Gaps in GDP per capita

GDP per capita levels are typically used to compare living standards across countries. Differences in GDP per capita across countries can arise from differences in labour productivity levels and differences in labour utilisation (hours worked per capita). The latter can represent differences in unemployment, participation rates of the working age population and working hours per person employed.

Key facts

Very high growth rates in GDP per capita have meant that countries with initially lower GDP per capita levels converged towards average income levels in the OECD. This has been true for some OECD countries, in particular, for Estonia, Poland and the Slovak Republic, and for most emerging economies.

Nevertheless, in 2014, differences in GDP per capita remained significant across countries and also within the OECD area. GDP per capita was around 50% lower than the OECD average in Mexico and Turkey, while it was 2.5 times the OECD average in Luxembourg, 65% higher in Norway and 52% higher in Switzerland. Most of these differences in GDP per capita reflect differences in labour productivity levels. Half of the countries presented in Figure 1.6 (many of these non-European) show higher labour utilisation levels than the OECD average, narrowing their negative or reinforcing their positive gap in GDP per capita. This was notably the case for Iceland, Korea, Luxembourg, the Russian Federation and Switzerland.

Definition

GDP is measured as gross value added in market prices. Total hours worked used to calculate labour productivity measures are based on actual hours worked (annex B). Labour utilisation is defined as actual hours worked per capita.

Data on GDP at current prices are sourced from the OECD National Accounts Statistics (database). For international comparisons, these data are converted to a common currency, US dollars, using Purchasing Power Parities (PPPs). Unlike currency exchange rates, the PPPs are currency converters that control for differences in the price levels between countries, making possible to compare absolute volumes across them (annex F).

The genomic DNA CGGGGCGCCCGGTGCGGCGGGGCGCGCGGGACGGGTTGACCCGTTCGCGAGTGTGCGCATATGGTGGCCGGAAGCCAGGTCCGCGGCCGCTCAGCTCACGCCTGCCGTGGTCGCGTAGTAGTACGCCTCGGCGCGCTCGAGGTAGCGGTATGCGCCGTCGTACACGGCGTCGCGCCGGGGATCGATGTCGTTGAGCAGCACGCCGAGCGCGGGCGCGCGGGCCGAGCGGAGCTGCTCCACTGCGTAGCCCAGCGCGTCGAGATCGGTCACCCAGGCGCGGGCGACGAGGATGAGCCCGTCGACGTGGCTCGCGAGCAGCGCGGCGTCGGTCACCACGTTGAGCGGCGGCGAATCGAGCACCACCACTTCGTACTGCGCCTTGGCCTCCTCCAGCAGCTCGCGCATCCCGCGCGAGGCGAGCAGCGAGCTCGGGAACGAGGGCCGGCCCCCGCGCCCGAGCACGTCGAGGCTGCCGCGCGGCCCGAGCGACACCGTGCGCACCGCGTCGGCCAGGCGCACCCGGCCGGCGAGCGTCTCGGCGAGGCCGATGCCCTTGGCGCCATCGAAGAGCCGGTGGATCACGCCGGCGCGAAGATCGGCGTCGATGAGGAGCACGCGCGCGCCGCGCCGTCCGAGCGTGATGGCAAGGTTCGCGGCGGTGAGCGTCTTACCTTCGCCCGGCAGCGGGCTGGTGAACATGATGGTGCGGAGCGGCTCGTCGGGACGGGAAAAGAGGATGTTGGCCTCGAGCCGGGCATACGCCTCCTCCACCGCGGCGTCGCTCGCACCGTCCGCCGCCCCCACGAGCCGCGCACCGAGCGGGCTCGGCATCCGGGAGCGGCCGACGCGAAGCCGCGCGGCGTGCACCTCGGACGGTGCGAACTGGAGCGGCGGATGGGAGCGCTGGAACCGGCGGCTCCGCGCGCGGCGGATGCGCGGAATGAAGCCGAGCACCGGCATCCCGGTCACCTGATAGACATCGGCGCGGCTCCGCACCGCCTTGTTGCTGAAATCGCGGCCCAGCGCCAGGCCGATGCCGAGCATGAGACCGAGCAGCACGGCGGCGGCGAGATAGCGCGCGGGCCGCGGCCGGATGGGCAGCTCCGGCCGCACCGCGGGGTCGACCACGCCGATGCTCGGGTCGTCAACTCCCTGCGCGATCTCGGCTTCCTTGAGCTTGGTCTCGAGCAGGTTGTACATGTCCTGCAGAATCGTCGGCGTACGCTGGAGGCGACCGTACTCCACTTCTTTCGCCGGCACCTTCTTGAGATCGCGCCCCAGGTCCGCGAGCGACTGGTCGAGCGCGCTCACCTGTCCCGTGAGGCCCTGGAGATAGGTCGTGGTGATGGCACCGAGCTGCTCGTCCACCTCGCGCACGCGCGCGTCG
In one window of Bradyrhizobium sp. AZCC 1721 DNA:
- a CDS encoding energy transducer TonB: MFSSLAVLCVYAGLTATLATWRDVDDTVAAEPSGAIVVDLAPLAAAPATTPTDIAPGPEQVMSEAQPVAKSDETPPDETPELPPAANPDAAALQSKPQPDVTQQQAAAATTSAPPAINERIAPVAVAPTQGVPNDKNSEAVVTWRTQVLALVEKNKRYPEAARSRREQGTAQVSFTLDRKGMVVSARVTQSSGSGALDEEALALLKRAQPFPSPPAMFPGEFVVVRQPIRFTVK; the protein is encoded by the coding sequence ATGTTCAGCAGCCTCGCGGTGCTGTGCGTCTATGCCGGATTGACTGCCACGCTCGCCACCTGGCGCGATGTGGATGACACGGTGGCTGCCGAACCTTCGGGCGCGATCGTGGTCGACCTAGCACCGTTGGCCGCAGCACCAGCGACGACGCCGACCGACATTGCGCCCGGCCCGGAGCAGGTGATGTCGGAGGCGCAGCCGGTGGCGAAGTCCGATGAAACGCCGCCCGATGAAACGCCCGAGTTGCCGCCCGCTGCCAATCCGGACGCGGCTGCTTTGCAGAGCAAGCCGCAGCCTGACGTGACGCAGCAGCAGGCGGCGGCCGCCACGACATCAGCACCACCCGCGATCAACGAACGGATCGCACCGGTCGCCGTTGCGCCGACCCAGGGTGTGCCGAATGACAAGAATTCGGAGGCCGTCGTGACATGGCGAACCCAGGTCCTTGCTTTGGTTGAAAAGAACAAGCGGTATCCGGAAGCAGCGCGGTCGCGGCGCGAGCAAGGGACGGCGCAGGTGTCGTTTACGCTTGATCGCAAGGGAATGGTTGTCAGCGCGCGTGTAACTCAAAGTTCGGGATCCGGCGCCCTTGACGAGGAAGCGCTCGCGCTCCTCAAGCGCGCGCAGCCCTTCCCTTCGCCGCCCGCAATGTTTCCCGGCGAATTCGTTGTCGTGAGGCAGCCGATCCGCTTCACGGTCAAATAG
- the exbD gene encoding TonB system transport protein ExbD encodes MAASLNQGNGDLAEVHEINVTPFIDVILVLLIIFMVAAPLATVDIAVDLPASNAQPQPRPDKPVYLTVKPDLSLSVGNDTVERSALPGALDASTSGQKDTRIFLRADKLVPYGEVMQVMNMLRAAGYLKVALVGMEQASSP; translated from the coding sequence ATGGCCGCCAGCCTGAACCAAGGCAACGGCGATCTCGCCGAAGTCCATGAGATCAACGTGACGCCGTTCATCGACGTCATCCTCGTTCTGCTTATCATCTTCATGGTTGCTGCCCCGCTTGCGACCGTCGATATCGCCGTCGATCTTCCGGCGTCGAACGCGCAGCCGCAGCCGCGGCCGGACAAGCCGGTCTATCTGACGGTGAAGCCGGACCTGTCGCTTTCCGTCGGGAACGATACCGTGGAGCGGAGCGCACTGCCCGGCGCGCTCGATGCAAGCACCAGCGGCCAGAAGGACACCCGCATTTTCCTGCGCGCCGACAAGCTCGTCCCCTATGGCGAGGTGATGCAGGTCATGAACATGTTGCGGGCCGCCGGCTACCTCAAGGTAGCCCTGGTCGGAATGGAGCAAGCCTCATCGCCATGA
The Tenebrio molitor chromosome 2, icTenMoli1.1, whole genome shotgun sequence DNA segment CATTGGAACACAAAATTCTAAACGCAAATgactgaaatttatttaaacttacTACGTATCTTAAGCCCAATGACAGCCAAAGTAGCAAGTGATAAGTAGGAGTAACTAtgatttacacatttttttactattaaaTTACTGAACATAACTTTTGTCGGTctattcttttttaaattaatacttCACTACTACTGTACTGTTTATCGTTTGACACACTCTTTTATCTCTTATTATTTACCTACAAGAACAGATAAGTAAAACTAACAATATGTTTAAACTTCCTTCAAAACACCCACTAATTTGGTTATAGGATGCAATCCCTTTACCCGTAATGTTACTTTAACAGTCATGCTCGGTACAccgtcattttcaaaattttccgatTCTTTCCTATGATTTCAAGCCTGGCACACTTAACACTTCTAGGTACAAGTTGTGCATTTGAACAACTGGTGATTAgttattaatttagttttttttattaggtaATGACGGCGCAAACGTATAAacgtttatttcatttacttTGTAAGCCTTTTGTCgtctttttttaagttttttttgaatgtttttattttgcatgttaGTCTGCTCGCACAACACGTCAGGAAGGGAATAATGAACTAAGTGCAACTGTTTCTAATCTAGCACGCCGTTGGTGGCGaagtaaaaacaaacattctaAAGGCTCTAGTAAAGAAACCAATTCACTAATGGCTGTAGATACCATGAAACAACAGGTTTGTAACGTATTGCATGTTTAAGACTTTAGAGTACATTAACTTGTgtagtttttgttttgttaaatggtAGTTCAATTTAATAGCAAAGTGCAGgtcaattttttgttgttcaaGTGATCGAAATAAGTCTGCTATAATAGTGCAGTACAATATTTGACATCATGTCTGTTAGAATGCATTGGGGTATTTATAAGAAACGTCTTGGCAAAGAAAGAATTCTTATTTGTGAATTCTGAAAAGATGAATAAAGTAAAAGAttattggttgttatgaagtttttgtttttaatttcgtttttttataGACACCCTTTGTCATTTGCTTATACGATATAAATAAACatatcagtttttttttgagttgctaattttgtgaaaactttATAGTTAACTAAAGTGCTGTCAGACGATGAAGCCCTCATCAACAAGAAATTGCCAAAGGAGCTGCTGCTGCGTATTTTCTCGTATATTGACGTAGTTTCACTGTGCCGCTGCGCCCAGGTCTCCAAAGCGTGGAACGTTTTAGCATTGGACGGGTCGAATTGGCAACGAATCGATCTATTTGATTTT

Information on data for Israel: https://doi.org/10.1787/888932315602.

Comparability

For Chile, China, Colombia, India, Japan, Turkey and the Russian Federation the indicators are in line with the System of National Accounts 1993 (1993 SNA). For all the other countries, the indicators presented are based on the 2008 SNA. The 2008 SNA includes items such as the capitalisation of research and development (R&D) and military weapons systems which increase GDP levels (annex D).

Population estimates are comparable across countries and are also sourced from the OECD National Accounts Statistics (database). However, some care is needed in interpretation as countries like Luxembourg and, to a lesser extent, Switzerland, have a relatively large number of frontier workers that contribute to GDP but are excluded from the population figures. In this context, cross-country comparisons of income per capita based on gross or net national income are also relevant.

Figure 2.5. GDP per capita convergence
Percentage change at annual rate (Y-axis); US dollars, current prices, current PPPs (X-axis)
picture

 https://doi.org/10.1787/888933346370

Figure 2.6. Differences in GDP per capita levels, 2014
Percentage differences vis-à-vis the OECD average, in current prices and current PPPs
picture

 https://doi.org/10.1787/888933346382

Sources and further reading

OECD Productivity Statistics (database), https://doi.org/10.1787/pdtvy-data-en.

OECD National Accounts Statistics (database), https://doi.org/10.1787/na-data-en.

OECD (2001), Measuring Productivity – OECD Manual, https://doi.org/10.1787/9789264194519-en.